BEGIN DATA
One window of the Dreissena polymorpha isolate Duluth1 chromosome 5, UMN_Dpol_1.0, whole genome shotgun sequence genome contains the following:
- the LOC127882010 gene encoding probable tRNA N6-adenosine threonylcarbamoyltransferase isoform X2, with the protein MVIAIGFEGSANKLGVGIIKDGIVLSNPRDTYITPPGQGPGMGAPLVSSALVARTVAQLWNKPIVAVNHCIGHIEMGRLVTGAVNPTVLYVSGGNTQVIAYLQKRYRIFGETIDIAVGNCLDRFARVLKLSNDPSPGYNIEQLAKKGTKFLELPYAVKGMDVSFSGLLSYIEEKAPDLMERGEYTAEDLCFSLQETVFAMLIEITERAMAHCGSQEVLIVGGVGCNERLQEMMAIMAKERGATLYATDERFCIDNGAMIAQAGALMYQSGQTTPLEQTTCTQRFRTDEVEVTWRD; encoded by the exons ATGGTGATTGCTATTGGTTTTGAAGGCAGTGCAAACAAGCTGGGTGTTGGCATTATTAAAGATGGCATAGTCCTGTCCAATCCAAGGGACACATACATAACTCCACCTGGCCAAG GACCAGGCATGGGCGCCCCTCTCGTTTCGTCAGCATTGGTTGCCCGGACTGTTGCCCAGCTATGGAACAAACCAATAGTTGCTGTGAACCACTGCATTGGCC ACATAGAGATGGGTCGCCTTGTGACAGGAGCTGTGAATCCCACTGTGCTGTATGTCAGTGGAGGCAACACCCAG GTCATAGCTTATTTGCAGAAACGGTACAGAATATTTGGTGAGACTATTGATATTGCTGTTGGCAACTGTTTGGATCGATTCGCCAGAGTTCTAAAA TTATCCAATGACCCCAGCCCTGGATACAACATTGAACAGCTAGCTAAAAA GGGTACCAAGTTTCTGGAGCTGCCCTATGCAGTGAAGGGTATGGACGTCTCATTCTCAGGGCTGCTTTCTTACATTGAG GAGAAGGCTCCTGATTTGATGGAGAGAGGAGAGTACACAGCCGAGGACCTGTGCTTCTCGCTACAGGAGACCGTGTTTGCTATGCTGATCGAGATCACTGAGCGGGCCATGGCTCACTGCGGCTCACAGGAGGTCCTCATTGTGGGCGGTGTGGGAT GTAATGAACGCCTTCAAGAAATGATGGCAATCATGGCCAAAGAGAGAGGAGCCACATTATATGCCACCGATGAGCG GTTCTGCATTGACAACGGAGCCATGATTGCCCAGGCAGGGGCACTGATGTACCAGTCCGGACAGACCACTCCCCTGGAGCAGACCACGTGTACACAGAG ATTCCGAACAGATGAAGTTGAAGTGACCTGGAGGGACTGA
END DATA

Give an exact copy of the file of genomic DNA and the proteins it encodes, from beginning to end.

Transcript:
One window of the Dreissena polymorpha isolate Duluth1 chromosome 5, UMN_Dpol_1.0, whole genome shotgun sequence genome contains the following:
- the LOC127882010 gene encoding probable tRNA N6-adenosine threonylcarbamoyltransferase isoform X2, with the protein MVIAIGFEGSANKLGVGIIKDGIVLSNPRDTYITPPGQGPGMGAPLVSSALVARTVAQLWNKPIVAVNHCIGHIEMGRLVTGAVNPTVLYVSGGNTQVIAYLQKRYRIFGETIDIAVGNCLDRFARVLKLSNDPSPGYNIEQLAKKGTKFLELPYAVKGMDVSFSGLLSYIEEKAPDLMERGEYTAEDLCFSLQETVFAMLIEITERAMAHCGSQEVLIVGGVGCNERLQEMMAIMAKERGATLYATDERFCIDNGAMIAQAGALMYQSGQTTPLEQTTCTQRFRTDEVEVTWRD; encoded by the exons ATGGTGATTGCTATTGGTTTTGAAGGCAGTGCAAACAAGCTGGGTGTTGGCATTATTAAAGATGGCATAGTCCTGTCCAATCCAAGGGACACATACATAACTCCACCTGGCCAAG GACCAGGCATGGGCGCCCCTCTCGTTTCGTCAGCATTGGTTGCCCGGACTGTTGCCCAGCTATGGAACAAACCAATAGTTGCTGTGAACCACTGCATTGGCC ACATAGAGATGGGTCGCCTTGTGACAGGAGCTGTGAATCCCACTGTGCTGTATGTCAGTGGAGGCAACACCCAG GTCATAGCTTATTTGCAGAAACGGTACAGAATATTTGGTGAGACTATTGATATTGCTGTTGGCAACTGTTTGGATCGATTCGCCAGAGTTCTAAAA TTATCCAATGACCCCAGCCCTGGATACAACATTGAACAGCTAGCTAAAAA GGGTACCAAGTTTCTGGAGCTGCCCTATGCAGTGAAGGGTATGGACGTCTCATTCTCAGGGCTGCTTTCTTACATTGAG GAGAAGGCTCCTGATTTGATGGAGAGAGGAGAGTACACAGCCGAGGACCTGTGCTTCTCGCTACAGGAGACCGTGTTTGCTATGCTGATCGAGATCACTGAGCGGGCCATGGCTCACTGCGGCTCACAGGAGGTCCTCATTGTGGGCGGTGTGGGAT GTAATGAACGCCTTCAAGAAATGATGGCAATCATGGCCAAAGAGAGAGGAGCCACATTATATGCCACCGATGAGCG GTTCTGCATTGACAACGGAGCCATGATTGCCCAGGCAGGGGCACTGATGTACCAGTCCGGACAGACCACTCCCCTGGAGCAGACCACGTGTACACAGAG ATTCCGAACAGATGAAGTTGAAGTGACCTGGAGGGACTGA